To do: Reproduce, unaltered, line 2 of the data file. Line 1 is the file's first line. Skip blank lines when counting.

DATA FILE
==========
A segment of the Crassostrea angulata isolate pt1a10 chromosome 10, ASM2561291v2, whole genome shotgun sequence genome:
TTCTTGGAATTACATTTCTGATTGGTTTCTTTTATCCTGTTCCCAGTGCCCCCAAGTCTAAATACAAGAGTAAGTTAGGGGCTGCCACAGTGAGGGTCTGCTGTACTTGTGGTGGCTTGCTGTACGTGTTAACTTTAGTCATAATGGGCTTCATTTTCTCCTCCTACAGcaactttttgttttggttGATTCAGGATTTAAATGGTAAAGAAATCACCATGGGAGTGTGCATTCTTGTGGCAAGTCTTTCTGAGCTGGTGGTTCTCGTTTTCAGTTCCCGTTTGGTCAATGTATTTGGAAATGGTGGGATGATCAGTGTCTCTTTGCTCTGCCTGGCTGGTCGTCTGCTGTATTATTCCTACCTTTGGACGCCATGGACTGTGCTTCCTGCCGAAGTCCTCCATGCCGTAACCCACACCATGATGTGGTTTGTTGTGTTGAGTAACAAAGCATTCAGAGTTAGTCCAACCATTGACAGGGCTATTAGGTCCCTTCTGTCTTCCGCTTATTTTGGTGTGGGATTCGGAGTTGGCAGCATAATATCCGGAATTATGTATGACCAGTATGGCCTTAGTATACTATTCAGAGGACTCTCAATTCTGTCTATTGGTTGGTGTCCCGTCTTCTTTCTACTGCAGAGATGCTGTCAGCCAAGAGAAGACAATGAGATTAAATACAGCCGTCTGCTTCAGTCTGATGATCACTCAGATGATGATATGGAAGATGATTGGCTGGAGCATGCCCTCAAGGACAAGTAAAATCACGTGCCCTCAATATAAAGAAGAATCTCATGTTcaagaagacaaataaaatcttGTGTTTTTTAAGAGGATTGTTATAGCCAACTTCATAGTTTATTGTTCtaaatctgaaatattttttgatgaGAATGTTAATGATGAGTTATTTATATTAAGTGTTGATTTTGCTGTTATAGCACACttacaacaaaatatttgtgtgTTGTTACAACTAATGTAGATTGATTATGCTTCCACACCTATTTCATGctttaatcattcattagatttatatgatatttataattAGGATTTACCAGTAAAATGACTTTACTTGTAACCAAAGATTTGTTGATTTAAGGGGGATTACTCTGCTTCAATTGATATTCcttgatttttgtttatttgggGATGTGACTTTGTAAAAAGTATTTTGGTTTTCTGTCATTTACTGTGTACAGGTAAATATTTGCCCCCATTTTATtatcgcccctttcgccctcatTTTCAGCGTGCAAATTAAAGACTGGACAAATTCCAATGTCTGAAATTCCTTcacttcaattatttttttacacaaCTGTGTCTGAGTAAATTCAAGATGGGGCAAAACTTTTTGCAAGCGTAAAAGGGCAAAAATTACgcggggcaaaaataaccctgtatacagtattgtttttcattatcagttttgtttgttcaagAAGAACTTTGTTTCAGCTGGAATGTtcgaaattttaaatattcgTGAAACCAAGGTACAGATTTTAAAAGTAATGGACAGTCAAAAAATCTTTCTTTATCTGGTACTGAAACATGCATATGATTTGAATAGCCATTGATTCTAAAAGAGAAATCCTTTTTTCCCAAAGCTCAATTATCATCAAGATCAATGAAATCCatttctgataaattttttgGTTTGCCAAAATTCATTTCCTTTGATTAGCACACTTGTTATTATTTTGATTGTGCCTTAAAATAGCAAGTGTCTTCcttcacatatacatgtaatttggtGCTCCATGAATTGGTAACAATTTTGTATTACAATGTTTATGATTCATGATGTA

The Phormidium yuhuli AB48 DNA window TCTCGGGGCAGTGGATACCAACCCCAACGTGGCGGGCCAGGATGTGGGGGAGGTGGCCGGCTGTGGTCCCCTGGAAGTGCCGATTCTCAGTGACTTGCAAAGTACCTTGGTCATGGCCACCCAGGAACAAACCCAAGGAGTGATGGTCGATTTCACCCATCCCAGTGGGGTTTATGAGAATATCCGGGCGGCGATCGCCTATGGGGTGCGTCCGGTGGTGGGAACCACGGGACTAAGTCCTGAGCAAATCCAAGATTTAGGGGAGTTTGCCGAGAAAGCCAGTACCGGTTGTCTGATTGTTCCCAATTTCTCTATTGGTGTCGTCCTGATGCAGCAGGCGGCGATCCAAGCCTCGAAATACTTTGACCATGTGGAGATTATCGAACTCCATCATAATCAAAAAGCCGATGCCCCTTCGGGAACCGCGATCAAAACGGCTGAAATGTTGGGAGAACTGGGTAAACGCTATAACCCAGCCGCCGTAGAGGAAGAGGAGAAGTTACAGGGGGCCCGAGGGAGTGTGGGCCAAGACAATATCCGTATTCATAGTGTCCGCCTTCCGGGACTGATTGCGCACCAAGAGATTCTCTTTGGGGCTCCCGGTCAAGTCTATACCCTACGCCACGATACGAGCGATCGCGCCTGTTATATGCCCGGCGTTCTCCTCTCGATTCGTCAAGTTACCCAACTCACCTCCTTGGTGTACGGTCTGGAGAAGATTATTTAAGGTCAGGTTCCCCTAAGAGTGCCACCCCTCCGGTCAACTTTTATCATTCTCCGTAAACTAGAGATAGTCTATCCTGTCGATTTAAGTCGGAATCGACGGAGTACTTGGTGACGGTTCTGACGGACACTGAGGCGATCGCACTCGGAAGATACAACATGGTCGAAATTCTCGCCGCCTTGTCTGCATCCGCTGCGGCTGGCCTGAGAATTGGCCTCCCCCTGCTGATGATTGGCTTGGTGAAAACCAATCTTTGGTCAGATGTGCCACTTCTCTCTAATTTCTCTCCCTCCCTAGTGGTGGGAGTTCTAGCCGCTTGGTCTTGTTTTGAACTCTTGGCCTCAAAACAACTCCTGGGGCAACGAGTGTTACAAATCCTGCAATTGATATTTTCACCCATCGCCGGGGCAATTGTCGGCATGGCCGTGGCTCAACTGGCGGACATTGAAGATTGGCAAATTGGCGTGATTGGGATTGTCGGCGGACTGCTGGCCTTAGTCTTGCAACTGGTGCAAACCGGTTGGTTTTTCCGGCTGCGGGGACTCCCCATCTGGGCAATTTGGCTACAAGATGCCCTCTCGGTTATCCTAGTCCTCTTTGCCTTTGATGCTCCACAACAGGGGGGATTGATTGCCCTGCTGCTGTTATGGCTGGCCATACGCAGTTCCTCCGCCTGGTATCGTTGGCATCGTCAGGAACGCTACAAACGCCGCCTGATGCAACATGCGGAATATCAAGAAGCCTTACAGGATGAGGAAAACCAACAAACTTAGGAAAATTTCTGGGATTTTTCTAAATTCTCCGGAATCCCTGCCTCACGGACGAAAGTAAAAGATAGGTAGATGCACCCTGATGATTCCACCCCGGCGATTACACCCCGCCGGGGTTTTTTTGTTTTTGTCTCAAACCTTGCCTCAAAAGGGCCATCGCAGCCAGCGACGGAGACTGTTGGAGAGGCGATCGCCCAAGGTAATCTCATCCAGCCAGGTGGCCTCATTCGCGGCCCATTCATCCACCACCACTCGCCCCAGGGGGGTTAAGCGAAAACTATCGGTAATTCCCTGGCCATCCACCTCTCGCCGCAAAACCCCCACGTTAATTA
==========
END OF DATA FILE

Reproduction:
TTCTTGGAATTACATTTCTGATTGGTTTCTTTTATCCTGTTCCCAGTGCCCCCAAGTCTAAATACAAGAGTAAGTTAGGGGCTGCCACAGTGAGGGTCTGCTGTACTTGTGGTGGCTTGCTGTACGTGTTAACTTTAGTCATAATGGGCTTCATTTTCTCCTCCTACAGcaactttttgttttggttGATTCAGGATTTAAATGGTAAAGAAATCACCATGGGAGTGTGCATTCTTGTGGCAAGTCTTTCTGAGCTGGTGGTTCTCGTTTTCAGTTCCCGTTTGGTCAATGTATTTGGAAATGGTGGGATGATCAGTGTCTCTTTGCTCTGCCTGGCTGGTCGTCTGCTGTATTATTCCTACCTTTGGACGCCATGGACTGTGCTTCCTGCCGAAGTCCTCCATGCCGTAACCCACACCATGATGTGGTTTGTTGTGTTGAGTAACAAAGCATTCAGAGTTAGTCCAACCATTGACAGGGCTATTAGGTCCCTTCTGTCTTCCGCTTATTTTGGTGTGGGATTCGGAGTTGGCAGCATAATATCCGGAATTATGTATGACCAGTATGGCCTTAGTATACTATTCAGAGGACTCTCAATTCTGTCTATTGGTTGGTGTCCCGTCTTCTTTCTACTGCAGAGATGCTGTCAGCCAAGAGAAGACAATGAGATTAAATACAGCCGTCTGCTTCAGTCTGATGATCACTCAGATGATGATATGGAAGATGATTGGCTGGAGCATGCCCTCAAGGACAAGTAAAATCACGTGCCCTCAATATAAAGAAGAATCTCATGTTcaagaagacaaataaaatcttGTGTTTTTTAAGAGGATTGTTATAGCCAACTTCATAGTTTATTGTTCtaaatctgaaatattttttgatgaGAATGTTAATGATGAGTTATTTATATTAAGTGTTGATTTTGCTGTTATAGCACACttacaacaaaatatttgtgtgTTGTTACAACTAATGTAGATTGATTATGCTTCCACACCTATTTCATGctttaatcattcattagatttatatgatatttataattAGGATTTACCAGTAAAATGACTTTACTTGTAACCAAAGATTTGTTGATTTAAGGGGGATTACTCTGCTTCAATTGATATTCcttgatttttgtttatttgggGATGTGACTTTGTAAAAAGTATTTTGGTTTTCTGTCATTTACTGTGTACAGGTAAATATTTGCCCCCATTTTATtatcgcccctttcgccctcatTTTCAGCGTGCAAATTAAAGACTGGACAAATTCCAATGTCTGAAATTCCTTcacttcaattatttttttacacaaCTGTGTCTGAGTAAATTCAAGATGGGGCAAAACTTTTTGCAAGCGTAAAAGGGCAAAAATTACgcggggcaaaaataaccctgtatacagtattgtttttcattatcagttttgtttgttcaagAAGAACTTTGTTTCAGCTGGAATGTtcgaaattttaaatattcgTGAAACCAAGGTACAGATTTTAAAAGTAATGGACAGTCAAAAAATCTTTCTTTATCTGGTACTGAAACATGCATATGATTTGAATAGCCATTGATTCTAAAAGAGAAATCCTTTTTTCCCAAAGCTCAATTATCATCAAGATCAATGAAATCCatttctgataaattttttgGTTTGCCAAAATTCATTTCCTTTGATTAGCACACTTGTTATTATTTTGATTGTGCCTTAAAATAGCAAGTGTCTTCcttcacatatacatgtaatttggtGCTCCATGAATTGGTAACAATTTTGTATTACAATGTTTATGATTCATGATGTA